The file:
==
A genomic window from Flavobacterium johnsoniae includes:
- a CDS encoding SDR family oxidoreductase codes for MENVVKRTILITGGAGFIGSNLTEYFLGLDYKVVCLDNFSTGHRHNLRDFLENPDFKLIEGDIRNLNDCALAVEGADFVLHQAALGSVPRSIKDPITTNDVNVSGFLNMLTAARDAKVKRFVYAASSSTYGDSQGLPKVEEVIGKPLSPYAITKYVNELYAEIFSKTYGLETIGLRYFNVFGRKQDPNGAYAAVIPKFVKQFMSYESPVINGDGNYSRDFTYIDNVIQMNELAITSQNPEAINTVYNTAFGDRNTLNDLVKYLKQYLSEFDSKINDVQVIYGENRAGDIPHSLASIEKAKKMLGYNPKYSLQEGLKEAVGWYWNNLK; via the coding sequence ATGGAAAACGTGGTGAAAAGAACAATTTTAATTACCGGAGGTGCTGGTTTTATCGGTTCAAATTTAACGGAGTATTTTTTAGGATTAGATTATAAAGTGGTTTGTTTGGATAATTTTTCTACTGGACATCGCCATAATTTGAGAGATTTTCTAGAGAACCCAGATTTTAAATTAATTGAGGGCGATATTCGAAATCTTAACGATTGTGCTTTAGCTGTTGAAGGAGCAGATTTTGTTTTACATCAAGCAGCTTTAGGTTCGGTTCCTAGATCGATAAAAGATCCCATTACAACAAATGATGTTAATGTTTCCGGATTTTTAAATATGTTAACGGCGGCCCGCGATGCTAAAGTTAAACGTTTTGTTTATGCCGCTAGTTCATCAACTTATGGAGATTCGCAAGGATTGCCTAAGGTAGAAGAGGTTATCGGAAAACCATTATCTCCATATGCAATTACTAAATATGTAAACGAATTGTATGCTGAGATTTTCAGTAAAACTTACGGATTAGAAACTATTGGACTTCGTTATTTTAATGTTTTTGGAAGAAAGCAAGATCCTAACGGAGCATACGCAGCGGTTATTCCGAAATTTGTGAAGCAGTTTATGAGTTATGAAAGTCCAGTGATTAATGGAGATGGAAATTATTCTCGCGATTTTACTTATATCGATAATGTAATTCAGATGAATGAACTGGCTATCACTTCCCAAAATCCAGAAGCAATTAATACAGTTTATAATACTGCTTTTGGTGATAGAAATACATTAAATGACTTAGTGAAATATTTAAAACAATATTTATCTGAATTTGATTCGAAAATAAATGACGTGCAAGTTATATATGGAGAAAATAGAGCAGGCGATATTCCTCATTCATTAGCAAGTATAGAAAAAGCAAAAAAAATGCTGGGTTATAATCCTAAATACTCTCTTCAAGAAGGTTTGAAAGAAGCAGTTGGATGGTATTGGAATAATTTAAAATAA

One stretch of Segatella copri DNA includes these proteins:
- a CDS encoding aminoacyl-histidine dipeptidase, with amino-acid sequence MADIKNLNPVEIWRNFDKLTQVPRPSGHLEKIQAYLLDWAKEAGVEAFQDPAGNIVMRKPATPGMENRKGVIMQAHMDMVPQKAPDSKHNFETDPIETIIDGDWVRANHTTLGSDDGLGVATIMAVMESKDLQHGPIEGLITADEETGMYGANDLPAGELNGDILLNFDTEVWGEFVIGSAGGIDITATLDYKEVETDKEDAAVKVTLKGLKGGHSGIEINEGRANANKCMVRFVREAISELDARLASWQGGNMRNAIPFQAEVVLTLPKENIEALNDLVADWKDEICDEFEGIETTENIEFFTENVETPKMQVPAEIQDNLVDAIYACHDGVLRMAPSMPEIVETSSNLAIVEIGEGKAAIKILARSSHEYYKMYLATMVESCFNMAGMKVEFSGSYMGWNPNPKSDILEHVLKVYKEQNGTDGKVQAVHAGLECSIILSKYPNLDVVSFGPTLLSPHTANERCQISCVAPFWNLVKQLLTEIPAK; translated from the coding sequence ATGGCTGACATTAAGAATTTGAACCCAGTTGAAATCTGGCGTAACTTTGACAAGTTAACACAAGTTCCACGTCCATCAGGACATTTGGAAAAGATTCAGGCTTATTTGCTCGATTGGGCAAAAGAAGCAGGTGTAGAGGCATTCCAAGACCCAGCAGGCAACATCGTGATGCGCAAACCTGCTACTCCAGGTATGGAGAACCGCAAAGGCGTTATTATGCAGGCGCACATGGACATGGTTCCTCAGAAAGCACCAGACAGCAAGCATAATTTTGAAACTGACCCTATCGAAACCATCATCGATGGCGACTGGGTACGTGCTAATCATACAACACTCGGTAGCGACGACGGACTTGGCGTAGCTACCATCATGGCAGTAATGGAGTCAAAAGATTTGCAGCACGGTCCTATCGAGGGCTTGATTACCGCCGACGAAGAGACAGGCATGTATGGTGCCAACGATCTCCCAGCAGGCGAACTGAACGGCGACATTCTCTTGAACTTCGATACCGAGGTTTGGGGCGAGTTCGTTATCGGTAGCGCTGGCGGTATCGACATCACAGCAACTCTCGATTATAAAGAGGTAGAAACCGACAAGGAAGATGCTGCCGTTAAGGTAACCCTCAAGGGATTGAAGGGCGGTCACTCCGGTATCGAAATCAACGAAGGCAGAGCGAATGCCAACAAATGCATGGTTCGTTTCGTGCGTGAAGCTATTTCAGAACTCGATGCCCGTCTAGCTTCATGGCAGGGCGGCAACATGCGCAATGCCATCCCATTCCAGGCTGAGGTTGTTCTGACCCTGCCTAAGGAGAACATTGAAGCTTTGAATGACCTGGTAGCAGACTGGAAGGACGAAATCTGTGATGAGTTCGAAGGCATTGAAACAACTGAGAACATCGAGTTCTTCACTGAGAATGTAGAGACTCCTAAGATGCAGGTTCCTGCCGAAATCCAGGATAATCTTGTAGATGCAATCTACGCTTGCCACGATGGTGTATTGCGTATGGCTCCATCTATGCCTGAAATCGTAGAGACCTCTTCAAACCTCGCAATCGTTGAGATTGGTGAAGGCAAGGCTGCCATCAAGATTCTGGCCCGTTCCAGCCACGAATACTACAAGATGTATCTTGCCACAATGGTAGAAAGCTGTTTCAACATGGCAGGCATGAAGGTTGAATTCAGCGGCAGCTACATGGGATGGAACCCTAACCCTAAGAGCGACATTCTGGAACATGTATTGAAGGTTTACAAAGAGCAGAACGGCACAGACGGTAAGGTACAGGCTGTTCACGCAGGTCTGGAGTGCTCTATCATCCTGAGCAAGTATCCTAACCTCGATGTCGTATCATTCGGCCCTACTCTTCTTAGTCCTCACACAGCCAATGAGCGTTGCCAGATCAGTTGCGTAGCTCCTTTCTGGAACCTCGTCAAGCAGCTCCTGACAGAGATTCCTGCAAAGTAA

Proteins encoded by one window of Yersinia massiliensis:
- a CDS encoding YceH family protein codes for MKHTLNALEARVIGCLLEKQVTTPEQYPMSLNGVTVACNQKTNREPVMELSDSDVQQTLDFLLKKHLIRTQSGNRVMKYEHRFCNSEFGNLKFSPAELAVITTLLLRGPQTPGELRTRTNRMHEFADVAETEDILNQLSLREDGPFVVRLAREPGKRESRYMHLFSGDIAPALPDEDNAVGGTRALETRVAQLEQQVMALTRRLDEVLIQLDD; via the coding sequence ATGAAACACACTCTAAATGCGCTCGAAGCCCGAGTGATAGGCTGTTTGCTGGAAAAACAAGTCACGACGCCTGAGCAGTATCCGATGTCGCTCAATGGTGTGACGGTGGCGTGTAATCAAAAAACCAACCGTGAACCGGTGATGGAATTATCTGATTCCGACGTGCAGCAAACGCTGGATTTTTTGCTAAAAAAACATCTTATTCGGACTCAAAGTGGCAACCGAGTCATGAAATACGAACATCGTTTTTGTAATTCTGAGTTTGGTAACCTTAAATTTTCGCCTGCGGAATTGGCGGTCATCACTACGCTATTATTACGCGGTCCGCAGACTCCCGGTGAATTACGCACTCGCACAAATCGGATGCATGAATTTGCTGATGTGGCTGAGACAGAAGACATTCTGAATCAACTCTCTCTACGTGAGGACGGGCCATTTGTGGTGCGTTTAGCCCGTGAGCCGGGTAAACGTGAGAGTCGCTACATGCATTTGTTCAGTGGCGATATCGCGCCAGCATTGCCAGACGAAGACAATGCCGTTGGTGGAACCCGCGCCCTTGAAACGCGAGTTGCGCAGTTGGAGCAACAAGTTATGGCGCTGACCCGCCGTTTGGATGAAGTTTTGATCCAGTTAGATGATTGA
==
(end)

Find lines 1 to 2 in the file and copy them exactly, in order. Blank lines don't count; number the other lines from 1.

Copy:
A genomic window from Flavobacterium johnsoniae includes:
- a CDS encoding SDR family oxidoreductase codes for MENVVKRTILITGGAGFIGSNLTEYFLGLDYKVVCLDNFSTGHRHNLRDFLENPDFKLIEGDIRNLNDCALAVEGADFVLHQAALGSVPRSIKDPITTNDVNVSGFLNMLTAARDAKVKRFVYAASSSTYGDSQGLPKVEEVIGKPLSPYAITKYVNELYAEIFSKTYGLETIGLRYFNVFGRKQDPNGAYAAVIPKFVKQFMSYESPVINGDGNYSRDFTYIDNVIQMNELAITSQNPEAINTVYNTAFGDRNTLNDLVKYLKQYLSEFDSKINDVQVIYGENRAGDIPHSLASIEKAKKMLGYNPKYSLQEGLKEAVGWYWNNLK; via the coding sequence ATGGAAAACGTGGTGAAAAGAACAATTTTAATTACCGGAGGTGCTGGTTTTATCGGTTCAAATTTAACGGAGTATTTTTTAGGATTAGATTATAAAGTGGTTTGTTTGGATAATTTTTCTACTGGACATCGCCATAATTTGAGAGATTTTCTAGAGAACCCAGATTTTAAATTAATTGAGGGCGATATTCGAAATCTTAACGATTGTGCTTTAGCTGTTGAAGGAGCAGATTTTGTTTTACATCAAGCAGCTTTAGGTTCGGTTCCTAGATCGATAAAAGATCCCATTACAACAAATGATGTTAATGTTTCCGGATTTTTAAATATGTTAACGGCGGCCCGCGATGCTAAAGTTAAACGTTTTGTTTATGCCGCTAGTTCATCAACTTATGGAGATTCGCAAGGATTGCCTAAGGTAGAAGAGGTTATCGGAAAACCATTATCTCCATATGCAATTACTAAATATGTAAACGAATTGTATGCTGAGATTTTCAGTAAAACTTACGGATTAGAAACTATTGGACTTCGTTATTTTAATGTTTTTGGAAGAAAGCAAGATCCTAACGGAGCATACGCAGCGGTTATTCCGAAATTTGTGAAGCAGTTTATGAGTTATGAAAGTCCAGTGATTAATGGAGATGGAAATTATTCTCGCGATTTTACTTATATCGATAATGTAATTCAGATGAATGAACTGGCTATCACTTCCCAAAATCCAGAAGCAATTAATACAGTTTATAATACTGCTTTTGGTGATAGAAATACATTAAATGACTTAGTGAAATATTTAAAACAATATTTATCTGAATTTGATTCGAAAATAAATGACGTGCAAGTTATATATGGAGAAAATAGAGCAGGCGATATTCCTCATTCATTAGCAAGTATAGAAAAAGCAAAAAAAATGCTGGGTTATAATCCTAAATACTCTCTTCAAGAAGGTTTGAAAGAAGCAGTTGGATGGTATTGGAATAATTTAAAATAA